The Diocese of Gaylord is promoting a retreat (Explore God’s Call) for women sponsored by the far-out-there Sisters of Providence of Saint-Mary-of-the-Woods. They are a dying order of political activists, like so many of the religious orders in the United States which have had the distinction of seeing a 90% reduction in vocations. A brief overview of this religious order confirms our recommendation that no serious Catholic woman would want to attend, except perhaps as a post-Lenten sacrifice.

Let’s start with their mission statement: The Sisters of Providence are a community of Catholic women religious who collaborate with others to create a more just and hope-filled world through prayer, education, service and advocacy. It sounds pretty harmless until one realizes that God is not mentioned once.

But it gets worse. Their website flushes out what is mentioned in their mission statement with regard to a “just and hope-filled world” created through “advocacy”.  Let’s see what these sisters are up to:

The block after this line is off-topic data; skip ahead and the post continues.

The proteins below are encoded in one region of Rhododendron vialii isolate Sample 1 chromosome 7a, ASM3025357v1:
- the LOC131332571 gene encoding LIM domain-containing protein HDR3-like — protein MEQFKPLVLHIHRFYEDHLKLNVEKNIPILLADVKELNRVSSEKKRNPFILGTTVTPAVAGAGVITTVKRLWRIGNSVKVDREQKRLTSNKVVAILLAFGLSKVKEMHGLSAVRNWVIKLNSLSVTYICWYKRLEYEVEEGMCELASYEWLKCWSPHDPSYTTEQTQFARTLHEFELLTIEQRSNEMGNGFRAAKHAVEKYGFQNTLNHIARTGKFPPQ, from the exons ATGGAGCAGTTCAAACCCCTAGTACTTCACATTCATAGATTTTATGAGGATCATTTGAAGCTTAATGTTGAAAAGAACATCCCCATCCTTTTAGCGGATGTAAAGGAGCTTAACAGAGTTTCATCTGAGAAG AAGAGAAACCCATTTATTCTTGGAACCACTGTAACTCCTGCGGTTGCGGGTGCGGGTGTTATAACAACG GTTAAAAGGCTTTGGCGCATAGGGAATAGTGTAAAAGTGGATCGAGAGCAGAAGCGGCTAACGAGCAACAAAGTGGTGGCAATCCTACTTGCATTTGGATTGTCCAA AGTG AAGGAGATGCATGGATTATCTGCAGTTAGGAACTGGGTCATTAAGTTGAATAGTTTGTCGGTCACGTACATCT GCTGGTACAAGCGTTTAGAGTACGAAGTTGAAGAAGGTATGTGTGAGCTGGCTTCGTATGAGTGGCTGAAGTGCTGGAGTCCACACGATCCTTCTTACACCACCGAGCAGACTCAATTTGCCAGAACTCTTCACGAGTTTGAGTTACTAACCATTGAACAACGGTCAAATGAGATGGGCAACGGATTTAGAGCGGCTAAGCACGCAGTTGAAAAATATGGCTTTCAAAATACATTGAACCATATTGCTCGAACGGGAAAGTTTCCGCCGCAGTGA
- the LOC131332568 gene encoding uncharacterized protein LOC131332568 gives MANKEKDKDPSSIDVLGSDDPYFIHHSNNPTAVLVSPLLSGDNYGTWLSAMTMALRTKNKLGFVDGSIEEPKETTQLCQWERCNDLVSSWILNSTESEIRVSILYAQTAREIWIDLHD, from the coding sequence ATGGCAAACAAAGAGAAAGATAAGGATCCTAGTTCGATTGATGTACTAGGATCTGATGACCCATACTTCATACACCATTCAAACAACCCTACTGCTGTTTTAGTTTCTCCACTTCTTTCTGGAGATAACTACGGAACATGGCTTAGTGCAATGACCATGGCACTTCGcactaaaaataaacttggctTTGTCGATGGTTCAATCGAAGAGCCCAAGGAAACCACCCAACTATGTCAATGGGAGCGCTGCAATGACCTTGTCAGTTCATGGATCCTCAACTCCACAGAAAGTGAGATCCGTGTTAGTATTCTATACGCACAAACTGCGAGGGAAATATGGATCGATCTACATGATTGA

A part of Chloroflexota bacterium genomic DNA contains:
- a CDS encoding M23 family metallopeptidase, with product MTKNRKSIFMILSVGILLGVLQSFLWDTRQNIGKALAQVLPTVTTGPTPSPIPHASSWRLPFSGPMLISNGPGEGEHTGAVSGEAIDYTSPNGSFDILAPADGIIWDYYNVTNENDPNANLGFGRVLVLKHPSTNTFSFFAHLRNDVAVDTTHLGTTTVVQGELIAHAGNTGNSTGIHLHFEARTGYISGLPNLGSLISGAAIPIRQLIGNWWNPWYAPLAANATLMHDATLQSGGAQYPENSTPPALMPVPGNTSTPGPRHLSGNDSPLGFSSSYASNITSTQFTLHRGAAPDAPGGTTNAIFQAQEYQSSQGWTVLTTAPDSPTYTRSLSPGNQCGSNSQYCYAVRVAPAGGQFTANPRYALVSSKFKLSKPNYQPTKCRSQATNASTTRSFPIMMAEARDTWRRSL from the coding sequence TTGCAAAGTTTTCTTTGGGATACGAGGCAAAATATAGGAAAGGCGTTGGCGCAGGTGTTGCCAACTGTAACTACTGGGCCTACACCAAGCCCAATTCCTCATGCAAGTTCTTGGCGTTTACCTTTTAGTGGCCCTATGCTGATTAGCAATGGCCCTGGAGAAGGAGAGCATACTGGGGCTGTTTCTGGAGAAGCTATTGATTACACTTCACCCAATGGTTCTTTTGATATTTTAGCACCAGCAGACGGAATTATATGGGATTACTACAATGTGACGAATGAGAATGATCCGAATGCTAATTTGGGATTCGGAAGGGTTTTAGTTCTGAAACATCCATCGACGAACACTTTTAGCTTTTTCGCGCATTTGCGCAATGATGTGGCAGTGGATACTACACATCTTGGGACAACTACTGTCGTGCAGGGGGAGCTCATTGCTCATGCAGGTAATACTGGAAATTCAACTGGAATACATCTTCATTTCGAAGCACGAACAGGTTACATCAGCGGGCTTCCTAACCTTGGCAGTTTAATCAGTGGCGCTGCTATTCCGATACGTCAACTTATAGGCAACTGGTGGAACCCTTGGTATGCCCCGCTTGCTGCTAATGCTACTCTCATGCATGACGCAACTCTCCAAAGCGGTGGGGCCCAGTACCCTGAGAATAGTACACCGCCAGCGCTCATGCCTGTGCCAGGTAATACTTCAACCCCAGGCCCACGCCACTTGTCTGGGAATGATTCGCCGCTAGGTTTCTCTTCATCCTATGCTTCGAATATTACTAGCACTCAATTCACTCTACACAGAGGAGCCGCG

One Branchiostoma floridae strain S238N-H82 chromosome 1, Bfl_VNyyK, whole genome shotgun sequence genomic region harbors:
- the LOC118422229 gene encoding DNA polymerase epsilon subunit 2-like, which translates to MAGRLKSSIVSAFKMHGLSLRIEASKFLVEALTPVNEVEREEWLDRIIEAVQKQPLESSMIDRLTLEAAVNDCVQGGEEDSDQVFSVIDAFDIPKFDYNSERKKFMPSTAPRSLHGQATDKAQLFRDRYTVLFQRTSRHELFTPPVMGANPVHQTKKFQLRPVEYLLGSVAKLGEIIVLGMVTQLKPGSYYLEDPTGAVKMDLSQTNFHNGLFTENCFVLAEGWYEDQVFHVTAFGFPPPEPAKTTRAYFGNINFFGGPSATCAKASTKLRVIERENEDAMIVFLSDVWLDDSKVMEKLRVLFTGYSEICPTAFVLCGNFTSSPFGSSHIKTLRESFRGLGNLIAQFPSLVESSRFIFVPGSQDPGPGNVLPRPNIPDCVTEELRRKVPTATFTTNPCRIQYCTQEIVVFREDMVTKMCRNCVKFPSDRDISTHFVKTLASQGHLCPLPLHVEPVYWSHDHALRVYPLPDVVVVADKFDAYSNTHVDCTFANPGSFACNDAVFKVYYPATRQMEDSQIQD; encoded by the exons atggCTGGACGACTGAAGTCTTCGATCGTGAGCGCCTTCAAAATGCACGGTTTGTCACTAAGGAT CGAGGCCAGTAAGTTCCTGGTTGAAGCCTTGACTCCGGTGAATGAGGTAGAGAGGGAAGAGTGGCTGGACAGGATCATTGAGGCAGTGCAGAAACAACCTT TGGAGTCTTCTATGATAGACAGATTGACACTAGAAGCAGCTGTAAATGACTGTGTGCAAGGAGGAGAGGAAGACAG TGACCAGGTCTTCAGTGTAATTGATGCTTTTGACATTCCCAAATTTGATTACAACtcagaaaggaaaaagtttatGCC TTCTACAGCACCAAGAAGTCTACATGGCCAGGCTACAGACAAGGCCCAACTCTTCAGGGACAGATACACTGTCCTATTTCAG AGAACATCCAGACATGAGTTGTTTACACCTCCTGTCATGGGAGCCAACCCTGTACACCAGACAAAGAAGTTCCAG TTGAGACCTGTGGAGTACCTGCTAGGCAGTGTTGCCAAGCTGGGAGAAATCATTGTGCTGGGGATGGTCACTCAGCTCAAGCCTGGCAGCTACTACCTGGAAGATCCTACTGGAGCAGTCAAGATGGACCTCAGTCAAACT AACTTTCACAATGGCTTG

Sister Emily Tekolske is sponsoring a series of workshops entitled Racial Wealth and Income Gap“. She is the author of Join the conversation: systemic racism and wealth, discussing across divides”. Sister Tekolske is a member of Network, which she describes as “the Catholic social justice lobby of Nuns on the Bus fame”. As a reminder, Nuns on the Bus is a group of so-called religious sisters that drove across the country lobbying for Democratic candidates in the 2016 and 2020 election. Nuns on the Bus was started by Sister Simone Campbell in 2012. Sister Campbell spoke at the 2020 Democratic Convention in support of Joe Biden and stated she couldn’t discuss abortion because it was above her pay grade (Source: